Sometimes I have a problem typing.
It’s not fingers fumbling over the wrong keys and it’s not that I type slowly (there was a time when I actually liked using the typing programme Mavis Beacon), but it’s just sometimes I can’t write on the screen.
In university, I wrote my papers by hand, sitting at a coffee shop with a stack of journals and text books beside me and a legal pad of paper in front of me. I’d start writing in green, switch to blue, maybe try using a pencil for an hour. The trick was to use different sizes and styles of pens so that your hand didn’t cramp up. Why write the first draft of a 50-page undergraduate project on Italian press coverage of the 2006 Torino Olympics by hand (okay, it was 42 after you subtracted the references, which were most definitely only done on the computer)? In part because I needed to be in a coffee shop, away from distractions of the Internet, the television and, just as important, the refrigerator. Yes, when procrastinating, make another batch of oatmeal chocolate chip cookies. But if you’re at Starbucks and you know exactly how many fat grams are in a white chocolate chip macadamia nut cookie (27), you quickly stop eating and start writing.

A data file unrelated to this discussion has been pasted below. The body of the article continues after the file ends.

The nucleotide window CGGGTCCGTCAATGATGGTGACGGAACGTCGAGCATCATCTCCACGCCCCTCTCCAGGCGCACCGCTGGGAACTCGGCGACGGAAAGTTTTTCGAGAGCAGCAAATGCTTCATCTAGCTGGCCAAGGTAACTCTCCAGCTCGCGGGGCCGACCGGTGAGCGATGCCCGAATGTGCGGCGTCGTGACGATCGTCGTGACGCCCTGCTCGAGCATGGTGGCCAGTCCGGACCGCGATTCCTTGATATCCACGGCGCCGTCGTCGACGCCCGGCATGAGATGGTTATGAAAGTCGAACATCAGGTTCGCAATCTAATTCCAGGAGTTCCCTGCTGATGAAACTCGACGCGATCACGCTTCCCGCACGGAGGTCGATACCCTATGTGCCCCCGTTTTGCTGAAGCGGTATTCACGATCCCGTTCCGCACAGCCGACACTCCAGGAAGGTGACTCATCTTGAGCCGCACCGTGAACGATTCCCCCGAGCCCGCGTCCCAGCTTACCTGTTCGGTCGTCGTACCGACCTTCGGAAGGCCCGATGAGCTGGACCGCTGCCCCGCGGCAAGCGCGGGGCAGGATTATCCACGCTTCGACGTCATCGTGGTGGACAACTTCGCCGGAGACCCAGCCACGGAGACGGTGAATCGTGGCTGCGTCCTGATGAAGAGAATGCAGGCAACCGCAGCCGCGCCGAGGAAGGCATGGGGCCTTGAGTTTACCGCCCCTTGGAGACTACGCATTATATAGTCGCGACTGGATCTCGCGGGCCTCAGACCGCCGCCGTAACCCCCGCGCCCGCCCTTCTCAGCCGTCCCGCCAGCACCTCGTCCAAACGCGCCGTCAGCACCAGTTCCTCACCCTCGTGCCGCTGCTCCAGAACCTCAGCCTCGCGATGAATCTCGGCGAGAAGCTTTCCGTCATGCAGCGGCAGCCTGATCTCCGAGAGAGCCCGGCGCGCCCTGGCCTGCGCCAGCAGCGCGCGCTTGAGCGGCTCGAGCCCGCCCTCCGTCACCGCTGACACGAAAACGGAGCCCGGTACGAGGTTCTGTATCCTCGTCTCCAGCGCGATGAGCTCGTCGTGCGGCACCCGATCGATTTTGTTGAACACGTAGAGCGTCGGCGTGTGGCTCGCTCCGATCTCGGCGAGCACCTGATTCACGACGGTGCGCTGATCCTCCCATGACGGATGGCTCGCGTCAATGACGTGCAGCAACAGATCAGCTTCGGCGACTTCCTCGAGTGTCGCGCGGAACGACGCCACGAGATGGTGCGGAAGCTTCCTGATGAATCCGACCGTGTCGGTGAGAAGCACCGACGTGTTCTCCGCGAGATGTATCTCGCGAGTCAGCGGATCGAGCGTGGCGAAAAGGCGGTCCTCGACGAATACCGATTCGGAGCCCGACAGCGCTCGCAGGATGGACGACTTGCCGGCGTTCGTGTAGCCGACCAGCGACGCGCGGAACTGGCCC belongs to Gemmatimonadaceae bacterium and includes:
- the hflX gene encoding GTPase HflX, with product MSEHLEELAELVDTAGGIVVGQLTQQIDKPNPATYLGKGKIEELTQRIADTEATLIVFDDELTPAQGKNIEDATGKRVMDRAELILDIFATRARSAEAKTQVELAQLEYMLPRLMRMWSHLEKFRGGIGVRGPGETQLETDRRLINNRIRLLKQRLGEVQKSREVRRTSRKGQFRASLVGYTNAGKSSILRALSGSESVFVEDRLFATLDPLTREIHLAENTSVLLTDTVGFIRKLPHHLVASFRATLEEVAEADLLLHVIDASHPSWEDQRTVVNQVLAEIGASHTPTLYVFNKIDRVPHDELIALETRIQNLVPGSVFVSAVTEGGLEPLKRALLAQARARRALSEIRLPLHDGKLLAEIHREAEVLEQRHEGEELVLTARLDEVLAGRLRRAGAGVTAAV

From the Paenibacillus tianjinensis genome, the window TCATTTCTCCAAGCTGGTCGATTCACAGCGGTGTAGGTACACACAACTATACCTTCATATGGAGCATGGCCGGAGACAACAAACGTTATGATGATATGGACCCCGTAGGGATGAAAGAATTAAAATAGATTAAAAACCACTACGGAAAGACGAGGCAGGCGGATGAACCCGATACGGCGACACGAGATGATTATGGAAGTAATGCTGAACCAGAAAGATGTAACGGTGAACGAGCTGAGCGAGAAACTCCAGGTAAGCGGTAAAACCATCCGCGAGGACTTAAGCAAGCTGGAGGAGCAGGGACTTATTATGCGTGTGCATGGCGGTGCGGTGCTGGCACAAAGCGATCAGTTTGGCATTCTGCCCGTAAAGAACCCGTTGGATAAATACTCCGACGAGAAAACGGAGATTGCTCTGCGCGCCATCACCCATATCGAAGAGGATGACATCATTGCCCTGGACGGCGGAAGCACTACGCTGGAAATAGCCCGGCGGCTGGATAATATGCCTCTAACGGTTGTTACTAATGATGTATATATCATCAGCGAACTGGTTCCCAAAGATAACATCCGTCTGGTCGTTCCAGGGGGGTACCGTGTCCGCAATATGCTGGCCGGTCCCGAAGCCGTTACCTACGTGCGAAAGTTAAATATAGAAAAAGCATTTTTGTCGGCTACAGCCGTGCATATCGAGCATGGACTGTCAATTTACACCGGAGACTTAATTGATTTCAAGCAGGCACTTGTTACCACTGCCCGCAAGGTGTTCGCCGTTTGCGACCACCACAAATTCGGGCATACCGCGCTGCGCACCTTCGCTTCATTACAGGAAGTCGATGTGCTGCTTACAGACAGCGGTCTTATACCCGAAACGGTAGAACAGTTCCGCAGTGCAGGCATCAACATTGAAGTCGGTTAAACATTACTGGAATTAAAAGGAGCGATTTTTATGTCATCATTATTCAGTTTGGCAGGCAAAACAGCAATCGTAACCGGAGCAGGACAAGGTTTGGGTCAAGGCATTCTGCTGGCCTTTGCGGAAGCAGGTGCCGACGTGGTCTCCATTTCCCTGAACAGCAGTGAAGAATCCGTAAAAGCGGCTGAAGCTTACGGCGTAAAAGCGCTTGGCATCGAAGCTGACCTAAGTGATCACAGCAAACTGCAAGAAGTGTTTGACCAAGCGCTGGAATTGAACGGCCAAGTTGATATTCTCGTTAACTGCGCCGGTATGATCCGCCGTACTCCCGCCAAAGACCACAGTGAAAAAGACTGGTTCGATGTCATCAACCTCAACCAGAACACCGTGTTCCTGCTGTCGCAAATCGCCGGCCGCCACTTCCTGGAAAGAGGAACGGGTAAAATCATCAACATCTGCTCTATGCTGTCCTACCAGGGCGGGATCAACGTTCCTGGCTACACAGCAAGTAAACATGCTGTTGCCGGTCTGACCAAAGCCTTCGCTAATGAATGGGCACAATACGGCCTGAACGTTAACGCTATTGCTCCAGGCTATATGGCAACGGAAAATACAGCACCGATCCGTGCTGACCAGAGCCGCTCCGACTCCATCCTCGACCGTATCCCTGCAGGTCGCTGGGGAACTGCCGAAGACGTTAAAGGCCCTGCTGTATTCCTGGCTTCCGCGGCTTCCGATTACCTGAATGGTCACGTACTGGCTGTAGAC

But it’s also that I tend to spell out ideas better on paper than I do on the screen. On the screen, it’s typing one word, only to hit the backspace key to replace it with another. On paper, it’s thinking of the right word before writing it down. Economy in a sense (and when you do end up transcribing it onto the computer, it’s like making your first edit).
Okay, this isn’t always entirely practical and no, I’m not trying to say that I can’t write on a computer, it’s just that for some of the most important things, at least the crucial bits are worked on with paper and pen(cil), if not the whole damn thing.
Oh, everyone and their Moleskin (I can hear someone saying this now). But I promise you it’s not like that. This isn’t literary sketching, perching on a bar stool, sipping espresso and jotting down a conversation I overheard. This is full on writing, sentences and paragraphs, pages and pages until my handwriting becomes so looped and cursive that I can’t read it (by the way, last month I learned the word for “turn into” in Chinese, which is 变成, pinyin is “biancheng”). Continue reading